Is This Candidate A Job Hopper? Or Just a Mismatch for the Current Position?
The “job hopper” label has traditionally held a negative perception, but in today’s workforce, it isn’t necessarily the case. Ninety-one percent of millennial candidates say they expect to stay in a position for just three years or less. New employees often change jobs at rates unheard of by previous generations.
There are some legitimate reasons for serial job hopping. You may want to rethink your approach and leverage your hiring processes to identify talent who may look like “hoppers” on the surface, but will ultimately be the right fit for your business.
Look For a Good Explanation
There are numerous reasons why a candidate may have a lengthy list of previous employers. These include:
- They were given an inaccurate description of the position when they were hired.
- A corporate takeover or similar market disruption.
- Time-related roles such as event management, political campaigns or terms, or temporary, project-related or contractual assignments.
- Lack of growth opportunities.
A candidate should be able to easily explain each move. As you listen, you may spot patterns that coincide with wider economic or industry trends. If an individual can demonstrate how they were able to make a big impact in a limited amount of time, they may still be an asset to your organization.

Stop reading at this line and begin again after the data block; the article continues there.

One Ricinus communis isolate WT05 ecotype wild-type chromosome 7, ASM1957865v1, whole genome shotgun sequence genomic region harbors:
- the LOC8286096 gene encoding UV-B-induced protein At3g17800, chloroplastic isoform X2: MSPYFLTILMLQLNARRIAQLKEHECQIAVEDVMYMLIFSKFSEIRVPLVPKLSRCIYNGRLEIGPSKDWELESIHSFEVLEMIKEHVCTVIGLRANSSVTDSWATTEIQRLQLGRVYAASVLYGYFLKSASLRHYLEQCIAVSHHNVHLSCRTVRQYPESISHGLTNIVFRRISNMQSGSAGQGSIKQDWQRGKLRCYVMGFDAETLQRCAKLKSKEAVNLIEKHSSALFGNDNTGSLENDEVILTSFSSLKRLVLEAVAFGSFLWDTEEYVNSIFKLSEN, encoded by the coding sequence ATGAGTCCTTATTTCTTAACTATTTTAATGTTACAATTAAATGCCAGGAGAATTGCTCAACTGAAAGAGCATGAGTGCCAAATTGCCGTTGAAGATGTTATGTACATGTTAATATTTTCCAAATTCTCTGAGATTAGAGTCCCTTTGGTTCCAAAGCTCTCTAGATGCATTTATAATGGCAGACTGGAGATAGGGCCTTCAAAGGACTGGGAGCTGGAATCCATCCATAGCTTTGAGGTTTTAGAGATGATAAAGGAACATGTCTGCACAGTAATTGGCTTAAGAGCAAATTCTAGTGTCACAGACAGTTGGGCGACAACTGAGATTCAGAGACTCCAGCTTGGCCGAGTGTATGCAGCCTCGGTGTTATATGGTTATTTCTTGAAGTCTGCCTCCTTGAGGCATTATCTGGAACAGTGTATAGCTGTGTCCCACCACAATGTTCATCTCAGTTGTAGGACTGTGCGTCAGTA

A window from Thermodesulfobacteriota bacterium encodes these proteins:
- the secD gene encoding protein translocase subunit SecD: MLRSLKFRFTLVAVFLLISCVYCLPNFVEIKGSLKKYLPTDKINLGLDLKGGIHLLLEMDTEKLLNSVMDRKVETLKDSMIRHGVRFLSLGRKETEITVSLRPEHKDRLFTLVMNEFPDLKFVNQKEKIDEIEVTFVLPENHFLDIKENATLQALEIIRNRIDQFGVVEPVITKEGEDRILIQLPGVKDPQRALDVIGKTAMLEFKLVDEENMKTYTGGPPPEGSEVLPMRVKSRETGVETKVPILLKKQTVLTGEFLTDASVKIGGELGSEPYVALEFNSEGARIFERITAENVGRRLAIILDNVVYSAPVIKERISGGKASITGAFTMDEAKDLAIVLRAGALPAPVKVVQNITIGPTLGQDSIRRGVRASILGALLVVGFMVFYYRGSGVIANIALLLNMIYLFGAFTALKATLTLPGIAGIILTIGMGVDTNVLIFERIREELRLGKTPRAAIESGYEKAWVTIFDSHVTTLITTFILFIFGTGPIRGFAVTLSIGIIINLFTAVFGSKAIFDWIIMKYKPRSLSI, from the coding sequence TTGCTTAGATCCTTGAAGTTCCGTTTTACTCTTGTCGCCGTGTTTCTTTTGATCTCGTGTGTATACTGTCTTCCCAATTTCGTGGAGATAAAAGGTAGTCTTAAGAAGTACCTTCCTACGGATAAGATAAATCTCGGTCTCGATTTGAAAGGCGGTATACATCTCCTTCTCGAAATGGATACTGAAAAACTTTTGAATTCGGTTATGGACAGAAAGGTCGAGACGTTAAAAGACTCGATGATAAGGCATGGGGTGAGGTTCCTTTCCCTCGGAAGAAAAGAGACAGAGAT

How to Assess Job Hopping Behavior
Look for success rates, rather than date ranges, when evaluating candidates. Do not disregard people without knowing the facts. Give them a chance to explain the logic behind each job move they have made. Often times, they made the right choice by accepting another position elsewhere.
- Review resumes with an eagle eye. Some short-term employment may make sense, but be alert for red flags such as individuals who frequently shift to drastically different industries or roles. These patterns may indicate genuine career confusion or identify someone who needs more challenges than your organization can offer.
- Ask probing interview questions. Two excellent choices are “Why did you leave your last job?” and “Where do you see yourself in five years?” Candidates with legitimate reasons for leaving a position will be able to readily explain them. The right response to the second inquiry will illustrate a person’s level of long-term commitment to a company. Deep dive until you have the answers you need.
- Check references. Do this even if a candidate only worked for a company for a short time period. Good references from a handful of previous employers can be more telling than a single report from a long-term supervisor.
- Use your applicant tracking system. Leverage customized ATS options to incorporate qualitative questions into the process. These may include “How would you describe your biggest successes in your last three positions?” or “How did you adapt to different workplace environments in your previous roles?” Your ATS can also make reference checks easier, as you employ automated, prewritten emails, track replies, and store feedback.
The professional recruiters at BrainWorks can read between the lines on resumes and help you pinpoint the best talent the first time around. With our vast contact networks and extensive industry knowledge, we’ll help you source candidates you can’t find on your own. Contact us today to learn more.